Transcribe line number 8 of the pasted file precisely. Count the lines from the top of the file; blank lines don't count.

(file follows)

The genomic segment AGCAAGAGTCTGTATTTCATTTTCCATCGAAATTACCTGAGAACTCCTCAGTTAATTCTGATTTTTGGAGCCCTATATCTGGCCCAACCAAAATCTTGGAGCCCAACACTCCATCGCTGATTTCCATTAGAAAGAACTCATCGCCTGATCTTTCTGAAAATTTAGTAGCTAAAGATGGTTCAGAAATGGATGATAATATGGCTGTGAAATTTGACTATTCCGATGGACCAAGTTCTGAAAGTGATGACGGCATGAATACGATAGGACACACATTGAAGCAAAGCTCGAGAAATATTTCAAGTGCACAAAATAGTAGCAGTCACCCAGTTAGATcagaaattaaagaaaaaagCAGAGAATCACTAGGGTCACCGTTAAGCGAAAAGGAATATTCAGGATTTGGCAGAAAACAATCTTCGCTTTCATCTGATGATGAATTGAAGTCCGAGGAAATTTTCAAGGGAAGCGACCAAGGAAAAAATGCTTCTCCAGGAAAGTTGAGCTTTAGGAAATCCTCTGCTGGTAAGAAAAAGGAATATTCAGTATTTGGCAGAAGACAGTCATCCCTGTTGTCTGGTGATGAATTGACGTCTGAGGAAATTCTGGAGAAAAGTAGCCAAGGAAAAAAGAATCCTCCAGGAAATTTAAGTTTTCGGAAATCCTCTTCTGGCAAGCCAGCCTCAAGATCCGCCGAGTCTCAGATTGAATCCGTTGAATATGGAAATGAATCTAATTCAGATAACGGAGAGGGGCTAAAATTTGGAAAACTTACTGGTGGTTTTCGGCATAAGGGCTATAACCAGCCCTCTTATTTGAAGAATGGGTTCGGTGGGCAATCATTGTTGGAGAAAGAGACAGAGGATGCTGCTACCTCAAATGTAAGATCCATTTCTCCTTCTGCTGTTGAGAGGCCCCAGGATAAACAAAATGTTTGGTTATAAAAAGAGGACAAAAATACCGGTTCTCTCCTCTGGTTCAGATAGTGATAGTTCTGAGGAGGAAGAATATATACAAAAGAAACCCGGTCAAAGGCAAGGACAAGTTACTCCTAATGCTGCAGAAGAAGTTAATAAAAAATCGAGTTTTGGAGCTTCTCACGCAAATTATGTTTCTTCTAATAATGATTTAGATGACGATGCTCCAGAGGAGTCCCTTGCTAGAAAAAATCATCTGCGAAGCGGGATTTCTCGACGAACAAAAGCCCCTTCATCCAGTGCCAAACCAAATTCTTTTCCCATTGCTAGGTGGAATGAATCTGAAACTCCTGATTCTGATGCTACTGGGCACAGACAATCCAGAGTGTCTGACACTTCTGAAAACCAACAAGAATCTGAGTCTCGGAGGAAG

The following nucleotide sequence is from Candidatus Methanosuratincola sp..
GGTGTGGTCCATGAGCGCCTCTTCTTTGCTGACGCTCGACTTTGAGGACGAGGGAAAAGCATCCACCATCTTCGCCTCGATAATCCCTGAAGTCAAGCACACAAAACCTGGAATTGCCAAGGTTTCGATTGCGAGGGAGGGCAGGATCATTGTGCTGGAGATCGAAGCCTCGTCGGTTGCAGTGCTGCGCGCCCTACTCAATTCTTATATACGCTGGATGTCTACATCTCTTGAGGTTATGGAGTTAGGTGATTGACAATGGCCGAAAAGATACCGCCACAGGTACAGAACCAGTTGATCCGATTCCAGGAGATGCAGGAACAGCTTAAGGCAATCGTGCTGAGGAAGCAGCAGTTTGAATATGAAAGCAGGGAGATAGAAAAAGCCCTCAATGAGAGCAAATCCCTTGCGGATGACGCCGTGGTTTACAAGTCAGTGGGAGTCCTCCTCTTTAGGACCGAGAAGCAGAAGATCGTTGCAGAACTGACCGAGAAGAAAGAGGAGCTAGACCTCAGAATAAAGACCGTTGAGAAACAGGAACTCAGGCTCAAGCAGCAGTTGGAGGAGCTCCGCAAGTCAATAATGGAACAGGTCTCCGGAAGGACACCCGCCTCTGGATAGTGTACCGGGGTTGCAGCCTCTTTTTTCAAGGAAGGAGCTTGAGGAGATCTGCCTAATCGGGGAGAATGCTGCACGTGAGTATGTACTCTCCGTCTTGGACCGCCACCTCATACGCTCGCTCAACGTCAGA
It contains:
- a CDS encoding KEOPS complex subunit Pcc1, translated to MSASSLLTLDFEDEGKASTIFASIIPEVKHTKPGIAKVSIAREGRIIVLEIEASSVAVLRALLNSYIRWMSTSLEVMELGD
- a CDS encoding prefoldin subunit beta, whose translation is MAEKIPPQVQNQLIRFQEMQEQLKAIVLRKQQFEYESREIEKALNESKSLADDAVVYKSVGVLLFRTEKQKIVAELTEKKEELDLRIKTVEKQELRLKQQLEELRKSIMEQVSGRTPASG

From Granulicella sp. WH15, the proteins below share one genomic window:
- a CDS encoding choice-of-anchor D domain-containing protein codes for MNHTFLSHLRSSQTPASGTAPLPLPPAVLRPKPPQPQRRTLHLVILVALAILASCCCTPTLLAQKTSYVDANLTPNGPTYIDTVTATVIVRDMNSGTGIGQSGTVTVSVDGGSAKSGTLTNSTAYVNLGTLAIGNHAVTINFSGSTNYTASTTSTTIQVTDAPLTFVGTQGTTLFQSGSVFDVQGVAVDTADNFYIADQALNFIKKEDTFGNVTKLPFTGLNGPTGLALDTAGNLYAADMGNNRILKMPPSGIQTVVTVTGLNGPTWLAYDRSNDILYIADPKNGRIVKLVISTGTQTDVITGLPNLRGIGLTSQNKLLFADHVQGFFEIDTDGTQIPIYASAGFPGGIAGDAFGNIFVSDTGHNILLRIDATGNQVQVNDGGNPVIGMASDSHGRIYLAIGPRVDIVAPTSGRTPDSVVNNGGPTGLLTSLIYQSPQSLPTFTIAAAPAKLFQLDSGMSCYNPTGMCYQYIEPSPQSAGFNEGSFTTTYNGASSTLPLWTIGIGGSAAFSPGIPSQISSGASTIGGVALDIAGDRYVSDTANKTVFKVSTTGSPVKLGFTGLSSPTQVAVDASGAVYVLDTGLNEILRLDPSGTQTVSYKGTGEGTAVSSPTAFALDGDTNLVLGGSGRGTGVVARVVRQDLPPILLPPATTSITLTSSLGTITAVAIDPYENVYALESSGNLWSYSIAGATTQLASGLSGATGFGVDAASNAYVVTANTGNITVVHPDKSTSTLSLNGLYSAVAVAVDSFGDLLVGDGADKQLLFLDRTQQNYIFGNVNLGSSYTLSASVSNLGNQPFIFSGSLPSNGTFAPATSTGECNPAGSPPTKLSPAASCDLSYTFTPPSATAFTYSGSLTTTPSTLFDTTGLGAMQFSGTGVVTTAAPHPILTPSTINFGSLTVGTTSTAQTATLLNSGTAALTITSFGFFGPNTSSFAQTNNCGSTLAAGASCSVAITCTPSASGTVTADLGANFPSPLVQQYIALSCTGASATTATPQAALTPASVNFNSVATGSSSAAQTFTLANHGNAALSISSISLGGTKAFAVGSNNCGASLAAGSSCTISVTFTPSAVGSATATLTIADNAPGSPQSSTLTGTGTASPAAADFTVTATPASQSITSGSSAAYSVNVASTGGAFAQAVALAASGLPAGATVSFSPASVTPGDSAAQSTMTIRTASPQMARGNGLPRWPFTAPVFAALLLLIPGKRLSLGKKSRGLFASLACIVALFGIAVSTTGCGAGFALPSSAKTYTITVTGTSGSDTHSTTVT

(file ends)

- a CDS encoding choice-of-anchor D domain-containing protein codes for MNHTFLSHLRSSQTPASGTAPLPLPPAVLRPKPPQPQRRTLHLVILVALAILASCCCTPTLLAQKTSYVDANLTPNGPTYIDTVTATVIVRDMNSGTGIGQSGTVTVSVDGGSAKSGTLTNSTAYVNLGTLAIGNHAVTINFSGSTNYTASTTSTTIQVTDAPLTFVGTQGTTLFQSGSVFDVQGVAVDTADNFYIADQALNFIKKEDTFGNVTKLPFTGLNGPTGLALDTAGNLYAADMGNNRILKMPPSGIQTVVTVTGLNGPTWLAYDRSNDILYIADPKNGRIVKLVISTGTQTDVITGLPNLRGIGLTSQNKLLFADHVQGFFEIDTDGTQIPIYASAGFPGGIAGDAFGNIFVSDTGHNILLRIDATGNQVQVNDGGNPVIGMASDSHGRIYLAIGPRVDIVAPTSGRTPDSVVNNGGPTGLLTSLIYQSPQSLPTFTIAAAPAKLFQLDSGMSCYNPTGMCYQYIEPSPQSAGFNEGSFTTTYNGASSTLPLWTIGIGGSAAFSPGIPSQISSGASTIGGVALDIAGDRYVSDTANKTVFKVSTTGSPVKLGFTGLSSPTQVAVDASGAVYVLDTGLNEILRLDPSGTQTVSYKGTGEGTAVSSPTAFALDGDTNLVLGGSGRGTGVVARVVRQDLPPILLPPATTSITLTSSLGTITAVAIDPYENVYALESSGNLWSYSIAGATTQLASGLSGATGFGVDAASNAYVVTANTGNITVVHPDKSTSTLSLNGLYSAVAVAVDSFGDLLVGDGADKQLLFLDRTQQNYIFGNVNLGSSYTLSASVSNLGNQPFIFSGSLPSNGTFAPATSTGECNPAGSPPTKLSPAASCDLSYTFTPPSATAFTYSGSLTTTPSTLFDTTGLGAMQFSGTGVVTTAAPHPILTPSTINFGSLTVGTTSTAQTATLLNSGTAALTITSFGFFGPNTSSFAQTNNCGSTLAAGASCSVAITCTPSASGTVTADLGANFPSPLVQQYIALSCTGASATTATPQAALTPASVNFNSVATGSSSAAQTFTLANHGNAALSISSISLGGTKAFAVGSNNCGASLAAGSSCTISVTFTPSAVGSATATLTIADNAPGSPQSSTLTGTGTASPAAADFTVTATPASQSITSGSSAAYSVNVASTGGAFAQAVALAASGLPAGATVSFSPASVTPGDSAAQSTMTIRTASPQMARGNGLPRWPFTAPVFAALLLLIPGKRLSLGKKSRGLFASLACIVALFGIAVSTTGCGAGFALPSSAKTYTITVTGTSGSDTHSTTVT